Founded in the 1820s and named after Francis Cabot Lowell, the inventor of the American power loom, Lowell, Massachusetts, was one of the nation’s most ambitious planned industrial projects. There, at the convergence of two rivers, a group of investors known as the Boston Associates constructed a number of large brick workshops to house the water-powered equipment necessary for each stage of the textile manufacturing process. By consolidating all the stages (cleaning and carding the cotton or wool fibers, spinning them into threads, and finally weaving them into cloth) into one location and relying on the water-powered machines, the Associates were able to produce yardage more efficiently and economically than companies that relied on traditional methods.
By 1840, the city was among the largest manufacturing centers in the United States, its various mills employing thousands of workers. Most of the factory hands were single women, a mixture of immigrants and girls from farming communities around the state who were looking for an opportunity to either contribute to their family’s economic success or to achieve a little bit of financial independence. The “factory girls,” as they were called, signed annual contracts with the companies that owned the mills, which specified that they would live in the company-run boardinghouses, attend church, and follow the time tables and other rules and regulations for moral community living.
As the Lowell system of factory work became more prevalent, so too did the public debate over the justice and morality of such labor. Labor organizers routinely called for a reduction in working hours, citing the ill effects upon the health and morale of workers. Although legislators were often slow to intervene in freely-entered contracts between management and labor, in most states, protective legislation of various kinds did eventually pass, if only to alleviate the concerns and criticisms of labor reformers like Orestes Bronson and William West.
Lowell Offering, April 1841 (Lowell, Mass.: Printed by A. Watson), p. 32. Courtesy American Antiquarian Society.
The day is over, no longer will we toil and spin;
For evening’s hush withdraws from the daily din.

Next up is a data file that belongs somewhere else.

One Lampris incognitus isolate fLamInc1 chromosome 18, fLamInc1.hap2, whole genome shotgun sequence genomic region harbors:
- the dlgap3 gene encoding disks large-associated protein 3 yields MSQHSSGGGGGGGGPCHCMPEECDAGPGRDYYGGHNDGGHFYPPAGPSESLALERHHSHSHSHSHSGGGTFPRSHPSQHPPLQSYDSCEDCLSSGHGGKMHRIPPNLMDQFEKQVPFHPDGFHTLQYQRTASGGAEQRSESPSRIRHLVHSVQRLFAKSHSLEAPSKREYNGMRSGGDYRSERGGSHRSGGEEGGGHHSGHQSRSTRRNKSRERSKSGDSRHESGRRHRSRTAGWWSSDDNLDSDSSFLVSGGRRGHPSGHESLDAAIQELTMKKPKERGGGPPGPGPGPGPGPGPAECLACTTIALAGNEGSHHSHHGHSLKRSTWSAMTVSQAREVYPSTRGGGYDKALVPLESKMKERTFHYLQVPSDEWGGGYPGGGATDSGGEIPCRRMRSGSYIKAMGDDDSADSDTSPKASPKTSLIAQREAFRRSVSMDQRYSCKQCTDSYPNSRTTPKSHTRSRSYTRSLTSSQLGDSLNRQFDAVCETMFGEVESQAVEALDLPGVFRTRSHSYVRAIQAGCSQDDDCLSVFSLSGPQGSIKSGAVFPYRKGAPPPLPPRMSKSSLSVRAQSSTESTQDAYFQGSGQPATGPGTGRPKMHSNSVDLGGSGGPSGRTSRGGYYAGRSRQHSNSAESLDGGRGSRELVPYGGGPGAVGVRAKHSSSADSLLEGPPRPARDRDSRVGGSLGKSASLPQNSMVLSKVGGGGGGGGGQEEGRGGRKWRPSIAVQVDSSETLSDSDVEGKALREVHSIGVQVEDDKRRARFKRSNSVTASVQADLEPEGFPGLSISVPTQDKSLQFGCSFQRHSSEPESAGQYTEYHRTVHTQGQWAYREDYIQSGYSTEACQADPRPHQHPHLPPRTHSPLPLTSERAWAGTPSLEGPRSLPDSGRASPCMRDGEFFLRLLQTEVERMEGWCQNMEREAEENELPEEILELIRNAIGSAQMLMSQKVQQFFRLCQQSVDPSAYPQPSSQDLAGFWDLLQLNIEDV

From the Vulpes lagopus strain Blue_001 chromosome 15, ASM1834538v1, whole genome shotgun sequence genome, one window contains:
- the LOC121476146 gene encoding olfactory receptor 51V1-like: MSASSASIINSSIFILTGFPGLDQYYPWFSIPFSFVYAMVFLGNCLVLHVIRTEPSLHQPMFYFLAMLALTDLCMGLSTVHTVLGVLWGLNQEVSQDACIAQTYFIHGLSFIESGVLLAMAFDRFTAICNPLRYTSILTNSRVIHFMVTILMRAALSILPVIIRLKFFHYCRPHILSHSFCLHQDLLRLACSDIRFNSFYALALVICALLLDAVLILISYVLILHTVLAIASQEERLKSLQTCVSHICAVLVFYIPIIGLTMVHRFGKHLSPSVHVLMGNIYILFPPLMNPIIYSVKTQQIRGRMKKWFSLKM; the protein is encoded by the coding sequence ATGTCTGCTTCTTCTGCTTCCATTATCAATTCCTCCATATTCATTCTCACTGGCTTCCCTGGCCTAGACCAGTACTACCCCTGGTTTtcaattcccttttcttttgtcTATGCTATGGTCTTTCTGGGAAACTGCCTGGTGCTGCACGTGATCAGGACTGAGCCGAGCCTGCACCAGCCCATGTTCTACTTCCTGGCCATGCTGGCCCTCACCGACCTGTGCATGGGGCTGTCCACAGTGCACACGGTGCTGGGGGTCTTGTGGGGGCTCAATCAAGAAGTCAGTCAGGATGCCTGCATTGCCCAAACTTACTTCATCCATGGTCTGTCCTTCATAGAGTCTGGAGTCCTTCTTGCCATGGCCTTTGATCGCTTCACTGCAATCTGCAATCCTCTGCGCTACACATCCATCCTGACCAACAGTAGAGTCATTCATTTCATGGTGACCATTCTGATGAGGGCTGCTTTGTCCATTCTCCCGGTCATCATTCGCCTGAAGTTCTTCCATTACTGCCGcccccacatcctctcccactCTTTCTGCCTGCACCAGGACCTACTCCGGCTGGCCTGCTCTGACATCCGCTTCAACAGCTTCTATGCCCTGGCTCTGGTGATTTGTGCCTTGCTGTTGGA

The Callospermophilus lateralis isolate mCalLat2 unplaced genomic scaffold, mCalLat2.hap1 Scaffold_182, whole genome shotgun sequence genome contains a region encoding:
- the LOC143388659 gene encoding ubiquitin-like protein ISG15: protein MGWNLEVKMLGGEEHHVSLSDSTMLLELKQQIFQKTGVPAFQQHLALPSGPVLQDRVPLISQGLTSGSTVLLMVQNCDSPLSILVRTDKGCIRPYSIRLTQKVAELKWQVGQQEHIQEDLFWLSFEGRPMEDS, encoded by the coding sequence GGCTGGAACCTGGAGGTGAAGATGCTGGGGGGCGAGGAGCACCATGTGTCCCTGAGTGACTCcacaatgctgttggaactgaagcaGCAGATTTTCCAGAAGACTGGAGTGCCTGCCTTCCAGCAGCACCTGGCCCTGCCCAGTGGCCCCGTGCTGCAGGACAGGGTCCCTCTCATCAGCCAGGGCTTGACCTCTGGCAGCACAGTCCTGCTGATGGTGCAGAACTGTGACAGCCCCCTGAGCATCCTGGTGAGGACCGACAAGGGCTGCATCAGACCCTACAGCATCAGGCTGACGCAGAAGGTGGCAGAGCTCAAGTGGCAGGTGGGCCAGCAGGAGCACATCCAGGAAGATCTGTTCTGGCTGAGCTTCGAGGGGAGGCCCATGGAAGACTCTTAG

And how we sing with gladsome hearts,
The theme of the spinner’s song.
That labor to leisure a zest imparts,
Unknown to the idle throng.
We spin all day, and then, in the time for rest,
Sweet peace is found, A joyous and welcome guest.
Despite of toil we all agree, or out of the Mills or in,
Dependent on others we never will be,
So long as we are able to spin.
A. What do Orestes Bronson and William West mean by the phrase “wages slavery”? What reasons do they offer to support the claim that the conditions of northern factory workers are equivalent to those of southern slaves? How would the author of the “Song of the Spinners” respond to his claim? What benefits do she and the members of the state investigative committee see for the factory girls? What rights are at stake on either side of the labor-management conflict? Should government intervene in labor relationships? If so, to what extent and under what conditions? What assumptions do the various authors have about the roles and rights of women in their society?
B. Compare the experience of the Lowell girls to that of the indentured servants and slaves in the colonial period, or to that of slaves in the antebellum south. What implications would the arguments raised here have on the sectional conflict over slavery?
C. Compare the attitudes about labor presented here with those in the twentieth century. Do they seem to reflect the same set of underlying assumptions about the role of the government in the economic relationships between labor and management?